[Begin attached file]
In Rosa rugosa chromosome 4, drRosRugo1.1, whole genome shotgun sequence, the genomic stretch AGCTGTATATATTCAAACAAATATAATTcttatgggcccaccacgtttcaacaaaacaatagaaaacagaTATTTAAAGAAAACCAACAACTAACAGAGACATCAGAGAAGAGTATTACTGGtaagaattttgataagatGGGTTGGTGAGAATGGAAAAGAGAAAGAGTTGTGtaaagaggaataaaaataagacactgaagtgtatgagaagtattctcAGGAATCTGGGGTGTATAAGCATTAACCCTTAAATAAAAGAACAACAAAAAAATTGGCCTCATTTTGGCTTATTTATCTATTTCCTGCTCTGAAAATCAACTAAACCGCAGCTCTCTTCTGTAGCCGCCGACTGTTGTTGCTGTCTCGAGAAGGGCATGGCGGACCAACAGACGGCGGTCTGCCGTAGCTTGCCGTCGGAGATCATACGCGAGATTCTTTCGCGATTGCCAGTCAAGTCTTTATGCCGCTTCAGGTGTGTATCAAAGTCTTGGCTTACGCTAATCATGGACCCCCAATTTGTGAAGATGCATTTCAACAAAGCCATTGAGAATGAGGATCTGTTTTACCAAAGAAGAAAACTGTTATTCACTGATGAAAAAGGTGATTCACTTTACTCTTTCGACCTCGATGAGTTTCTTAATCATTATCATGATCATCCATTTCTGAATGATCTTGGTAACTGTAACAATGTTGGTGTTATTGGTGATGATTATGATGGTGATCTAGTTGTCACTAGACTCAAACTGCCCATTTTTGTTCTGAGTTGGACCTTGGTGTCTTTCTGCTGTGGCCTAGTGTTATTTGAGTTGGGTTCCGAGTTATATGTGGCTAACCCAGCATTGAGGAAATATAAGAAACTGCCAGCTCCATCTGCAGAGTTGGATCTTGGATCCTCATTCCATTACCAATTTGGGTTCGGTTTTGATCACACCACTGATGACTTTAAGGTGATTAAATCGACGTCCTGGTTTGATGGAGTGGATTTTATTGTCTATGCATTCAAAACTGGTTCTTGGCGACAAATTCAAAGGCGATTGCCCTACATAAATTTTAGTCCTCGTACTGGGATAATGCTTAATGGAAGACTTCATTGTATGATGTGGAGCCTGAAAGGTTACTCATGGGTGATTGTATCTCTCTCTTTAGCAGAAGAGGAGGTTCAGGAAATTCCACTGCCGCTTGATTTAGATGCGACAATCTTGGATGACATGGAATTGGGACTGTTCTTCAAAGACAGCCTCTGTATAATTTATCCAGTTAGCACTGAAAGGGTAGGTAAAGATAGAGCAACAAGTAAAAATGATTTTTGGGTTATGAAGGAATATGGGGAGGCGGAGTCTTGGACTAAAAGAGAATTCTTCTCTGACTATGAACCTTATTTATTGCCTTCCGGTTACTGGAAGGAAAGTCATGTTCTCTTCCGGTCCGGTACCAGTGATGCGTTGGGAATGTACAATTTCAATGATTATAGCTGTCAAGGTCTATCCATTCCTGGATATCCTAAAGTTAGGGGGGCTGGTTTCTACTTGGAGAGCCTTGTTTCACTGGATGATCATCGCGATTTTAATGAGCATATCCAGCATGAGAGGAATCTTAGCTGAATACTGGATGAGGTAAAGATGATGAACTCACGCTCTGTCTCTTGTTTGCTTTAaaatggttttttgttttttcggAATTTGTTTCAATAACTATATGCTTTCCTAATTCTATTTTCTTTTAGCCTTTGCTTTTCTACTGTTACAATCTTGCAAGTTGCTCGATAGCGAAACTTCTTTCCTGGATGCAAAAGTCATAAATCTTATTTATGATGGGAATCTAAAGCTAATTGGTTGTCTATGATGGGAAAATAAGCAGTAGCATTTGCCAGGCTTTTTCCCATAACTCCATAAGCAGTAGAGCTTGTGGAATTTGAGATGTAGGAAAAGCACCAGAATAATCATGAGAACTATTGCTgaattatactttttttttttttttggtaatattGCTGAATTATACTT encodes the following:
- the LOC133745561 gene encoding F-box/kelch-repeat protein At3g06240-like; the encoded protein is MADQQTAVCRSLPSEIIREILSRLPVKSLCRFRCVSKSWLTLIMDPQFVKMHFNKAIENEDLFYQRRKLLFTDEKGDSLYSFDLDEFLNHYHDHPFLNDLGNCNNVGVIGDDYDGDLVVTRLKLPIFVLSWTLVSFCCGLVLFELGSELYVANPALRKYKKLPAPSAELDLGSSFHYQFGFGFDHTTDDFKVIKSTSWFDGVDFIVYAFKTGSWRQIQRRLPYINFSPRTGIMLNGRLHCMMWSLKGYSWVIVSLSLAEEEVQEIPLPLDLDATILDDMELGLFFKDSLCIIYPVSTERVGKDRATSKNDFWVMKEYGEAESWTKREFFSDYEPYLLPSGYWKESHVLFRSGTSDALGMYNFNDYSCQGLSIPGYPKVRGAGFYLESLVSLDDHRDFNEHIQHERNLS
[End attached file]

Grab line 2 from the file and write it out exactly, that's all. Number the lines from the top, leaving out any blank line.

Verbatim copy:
- the LOC133745561 gene encoding F-box/kelch-repeat protein At3g06240-like; the encoded protein is MADQQTAVCRSLPSEIIREILSRLPVKSLCRFRCVSKSWLTLIMDPQFVKMHFNKAIENEDLFYQRRKLLFTDEKGDSLYSFDLDEFLNHYHDHPFLNDLGNCNNVGVIGDDYDGDLVVTRLKLPIFVLSWTLVSFCCGLVLFELGSELYVANPALRKYKKLPAPSAELDLGSSFHYQFGFGFDHTTDDFKVIKSTSWFDGVDFIVYAFKTGSWRQIQRRLPYINFSPRTGIMLNGRLHCMMWSLKGYSWVIVSLSLAEEEVQEIPLPLDLDATILDDMELGLFFKDSLCIIYPVSTERVGKDRATSKNDFWVMKEYGEAESWTKREFFSDYEPYLLPSGYWKESHVLFRSGTSDALGMYNFNDYSCQGLSIPGYPKVRGAGFYLESLVSLDDHRDFNEHIQHERNLS